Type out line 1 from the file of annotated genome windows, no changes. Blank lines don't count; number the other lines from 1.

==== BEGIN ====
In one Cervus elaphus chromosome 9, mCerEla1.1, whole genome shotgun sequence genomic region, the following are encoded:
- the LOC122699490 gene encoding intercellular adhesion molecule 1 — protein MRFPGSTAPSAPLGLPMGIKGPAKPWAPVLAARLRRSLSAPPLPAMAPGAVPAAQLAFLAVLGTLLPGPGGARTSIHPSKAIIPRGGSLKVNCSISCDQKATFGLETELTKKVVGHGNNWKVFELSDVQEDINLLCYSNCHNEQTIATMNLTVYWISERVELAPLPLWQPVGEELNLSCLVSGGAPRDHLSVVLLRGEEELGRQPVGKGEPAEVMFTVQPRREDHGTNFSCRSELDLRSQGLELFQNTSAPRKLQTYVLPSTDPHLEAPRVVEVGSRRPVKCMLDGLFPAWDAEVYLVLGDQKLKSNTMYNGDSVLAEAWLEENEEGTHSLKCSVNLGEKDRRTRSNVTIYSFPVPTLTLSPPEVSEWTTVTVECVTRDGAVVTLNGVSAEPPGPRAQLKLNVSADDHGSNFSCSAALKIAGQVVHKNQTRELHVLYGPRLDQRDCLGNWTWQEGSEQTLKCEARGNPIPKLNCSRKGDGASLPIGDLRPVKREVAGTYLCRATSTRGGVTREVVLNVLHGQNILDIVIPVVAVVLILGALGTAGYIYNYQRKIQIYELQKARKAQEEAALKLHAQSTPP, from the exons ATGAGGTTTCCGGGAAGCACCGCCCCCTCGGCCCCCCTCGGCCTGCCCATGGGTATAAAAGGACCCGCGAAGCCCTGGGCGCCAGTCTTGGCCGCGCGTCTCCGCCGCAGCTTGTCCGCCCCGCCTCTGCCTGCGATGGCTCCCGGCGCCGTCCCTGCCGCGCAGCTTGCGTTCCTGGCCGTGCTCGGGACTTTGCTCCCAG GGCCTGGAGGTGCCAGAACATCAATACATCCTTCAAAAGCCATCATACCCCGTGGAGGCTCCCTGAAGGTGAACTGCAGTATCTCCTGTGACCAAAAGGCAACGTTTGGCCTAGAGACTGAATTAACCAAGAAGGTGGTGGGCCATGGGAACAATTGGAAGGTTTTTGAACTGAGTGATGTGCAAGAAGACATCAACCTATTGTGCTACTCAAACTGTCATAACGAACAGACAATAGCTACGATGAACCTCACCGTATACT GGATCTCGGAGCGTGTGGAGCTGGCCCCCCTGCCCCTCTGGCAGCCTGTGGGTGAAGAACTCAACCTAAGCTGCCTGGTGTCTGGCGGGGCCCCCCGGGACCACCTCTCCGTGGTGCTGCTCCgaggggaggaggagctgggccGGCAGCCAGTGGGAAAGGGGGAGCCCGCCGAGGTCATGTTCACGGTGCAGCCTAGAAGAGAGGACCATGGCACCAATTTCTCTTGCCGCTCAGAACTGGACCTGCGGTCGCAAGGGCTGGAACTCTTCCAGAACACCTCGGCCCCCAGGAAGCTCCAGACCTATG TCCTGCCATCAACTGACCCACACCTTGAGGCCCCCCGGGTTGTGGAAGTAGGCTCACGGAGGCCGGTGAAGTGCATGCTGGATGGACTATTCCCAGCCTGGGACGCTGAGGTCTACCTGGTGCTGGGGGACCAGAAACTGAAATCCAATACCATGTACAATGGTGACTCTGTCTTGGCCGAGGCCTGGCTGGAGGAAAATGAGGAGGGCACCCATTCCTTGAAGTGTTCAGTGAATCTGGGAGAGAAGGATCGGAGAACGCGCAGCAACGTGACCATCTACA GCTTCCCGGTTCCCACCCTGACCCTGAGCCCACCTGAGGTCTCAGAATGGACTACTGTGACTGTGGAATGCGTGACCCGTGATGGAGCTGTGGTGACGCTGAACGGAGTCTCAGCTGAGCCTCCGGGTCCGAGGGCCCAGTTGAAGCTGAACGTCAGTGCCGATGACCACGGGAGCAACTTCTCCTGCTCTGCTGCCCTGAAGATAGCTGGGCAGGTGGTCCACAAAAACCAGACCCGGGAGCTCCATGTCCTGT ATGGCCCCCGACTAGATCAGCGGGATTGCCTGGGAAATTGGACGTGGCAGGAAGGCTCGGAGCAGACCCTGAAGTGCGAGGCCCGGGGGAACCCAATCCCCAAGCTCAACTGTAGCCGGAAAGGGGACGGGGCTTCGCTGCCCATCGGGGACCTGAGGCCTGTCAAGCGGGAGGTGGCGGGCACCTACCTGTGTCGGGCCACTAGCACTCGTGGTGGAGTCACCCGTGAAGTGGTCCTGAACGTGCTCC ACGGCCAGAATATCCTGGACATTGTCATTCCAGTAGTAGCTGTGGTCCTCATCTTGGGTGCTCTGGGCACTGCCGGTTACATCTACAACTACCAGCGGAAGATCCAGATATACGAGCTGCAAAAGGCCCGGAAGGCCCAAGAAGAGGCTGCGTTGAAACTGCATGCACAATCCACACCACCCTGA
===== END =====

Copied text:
In one Cervus elaphus chromosome 9, mCerEla1.1, whole genome shotgun sequence genomic region, the following are encoded: